While this was easy to set up (I already had yarn to tie onto the ornaments and nails installed to hang them from), it is also one you have to be careful with. If I did not have a small apartment and a cat that chases all dangly things, I would put these inside. Because when it’s windy, these ornaments tap against the window. If there is a crazy windy storm, I will have to bring them inside because they are ancient and would probably break. But for now, they are looking great.
Indoors: paper chains and advent calendars
Ok, first of all, I do have some non-paper decorations up on top of my bookcases, pretty much the only free spaces in my home.
This little tree and ornaments came from my family’s massive stash of Christmas decor. It goes on the tall bookcase every year, where it is hard for my cat to find it.
I also added some pine cones and a really old copy of A Christmas Carol to the top of the small bookshelf. I was hoping I could find my own pine cones, but no such luck, so these were $1.50 from the thrift store. The book was my grandfather’s—writing in the inside says “Christmas ’44” and the book itself is from 1938. It has some beautiful illustrations.
On to the paper crafts!
First up—a paper chain. For some reason I loved making these in elementary school. But I decided to ditch the red and green construction paper for strips from magazines and catalogs. It was a lot more colorful this way. I did try to get some red and green in there though. I didn’t really measure the strips—they were all about an inch by 6 or 7 inches, but it didn’t really matter.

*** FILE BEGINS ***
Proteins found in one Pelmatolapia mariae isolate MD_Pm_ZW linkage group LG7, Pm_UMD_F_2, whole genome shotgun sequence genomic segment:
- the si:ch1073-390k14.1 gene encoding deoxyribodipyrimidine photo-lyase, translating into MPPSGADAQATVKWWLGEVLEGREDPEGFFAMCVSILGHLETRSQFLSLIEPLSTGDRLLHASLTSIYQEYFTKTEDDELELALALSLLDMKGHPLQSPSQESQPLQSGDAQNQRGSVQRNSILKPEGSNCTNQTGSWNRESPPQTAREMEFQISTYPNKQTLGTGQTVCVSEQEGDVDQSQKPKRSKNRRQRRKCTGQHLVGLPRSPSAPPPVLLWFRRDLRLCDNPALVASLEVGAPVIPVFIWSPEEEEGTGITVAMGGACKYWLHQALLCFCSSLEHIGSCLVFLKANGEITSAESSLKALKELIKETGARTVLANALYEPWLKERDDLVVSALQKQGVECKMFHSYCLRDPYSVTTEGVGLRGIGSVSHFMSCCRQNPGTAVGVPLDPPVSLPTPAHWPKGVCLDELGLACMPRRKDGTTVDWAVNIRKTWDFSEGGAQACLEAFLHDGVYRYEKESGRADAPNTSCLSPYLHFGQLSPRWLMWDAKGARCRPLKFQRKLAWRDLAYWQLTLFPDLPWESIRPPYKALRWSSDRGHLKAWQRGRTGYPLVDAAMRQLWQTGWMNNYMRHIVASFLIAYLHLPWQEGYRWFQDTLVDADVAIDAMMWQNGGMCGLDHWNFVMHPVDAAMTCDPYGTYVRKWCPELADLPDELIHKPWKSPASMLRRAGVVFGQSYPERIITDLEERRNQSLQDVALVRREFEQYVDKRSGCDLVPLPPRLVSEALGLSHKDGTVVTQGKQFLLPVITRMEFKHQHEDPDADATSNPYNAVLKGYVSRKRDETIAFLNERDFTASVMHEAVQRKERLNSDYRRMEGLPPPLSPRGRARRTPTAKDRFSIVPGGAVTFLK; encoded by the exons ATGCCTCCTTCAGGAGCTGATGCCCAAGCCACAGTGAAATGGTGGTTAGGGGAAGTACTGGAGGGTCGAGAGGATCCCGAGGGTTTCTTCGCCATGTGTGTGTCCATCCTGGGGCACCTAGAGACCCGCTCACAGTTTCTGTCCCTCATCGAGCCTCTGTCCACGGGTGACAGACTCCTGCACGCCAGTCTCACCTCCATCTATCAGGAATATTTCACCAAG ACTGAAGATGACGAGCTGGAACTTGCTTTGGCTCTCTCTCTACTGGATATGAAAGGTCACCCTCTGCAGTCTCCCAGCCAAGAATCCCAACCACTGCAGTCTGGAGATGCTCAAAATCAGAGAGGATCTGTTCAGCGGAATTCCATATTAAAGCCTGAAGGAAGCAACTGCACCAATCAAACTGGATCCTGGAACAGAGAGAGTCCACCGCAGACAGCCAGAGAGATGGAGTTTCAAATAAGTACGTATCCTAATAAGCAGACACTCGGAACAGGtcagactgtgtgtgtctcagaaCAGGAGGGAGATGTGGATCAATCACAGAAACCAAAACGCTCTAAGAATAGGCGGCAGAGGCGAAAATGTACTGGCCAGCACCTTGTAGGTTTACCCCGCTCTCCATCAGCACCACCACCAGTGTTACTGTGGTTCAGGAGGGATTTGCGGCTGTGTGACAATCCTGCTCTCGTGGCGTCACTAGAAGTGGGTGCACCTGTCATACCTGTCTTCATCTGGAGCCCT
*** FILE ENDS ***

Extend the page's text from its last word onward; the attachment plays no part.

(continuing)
I ended up making 24 chains, because I had this idea that it could be an advent calendar paper chain. But then I decided I didn’t want to put numbers on them or break one of them off everyday, so it’s more of a decoration. I hung it on the entryway to the kitchen. It was surprisingly hard to photograph.
But the paper chain inspired me to make a real advent calendar. On a whim. With no plan. And so I did. Below are most of the tools and supplies you need (except for the exacto knife and cutting mat, which I also ended up using).
I started out with an old calendar that I liked and the magazine and catalogs from before. I measured the size of the box under each number, made a template, and then cut out lots of little rectangles for each day and glued them to the calendar. It would be super easy if you had a glue stick, but I used elmer’s glue and a paintbrush.
Once that dried, I worked on the overlay part. I measured an even smaller square for each day, and traced three sides of it onto some strips of nice green stationery paper I had. Using an exacto knife, I cut the three sides of the rectangle out so that each day would have a little door flap to open. When I had enough for all 24 days, I glued them over the calendar boxes, being careful not to glue the flaps down!
I was quite pleased with the results, especially because this was the one craft I did not make for myself—it was a gift for a friend. Because the only thing more exciting than opening those little calendar doors as a kid was not knowing what was behind them.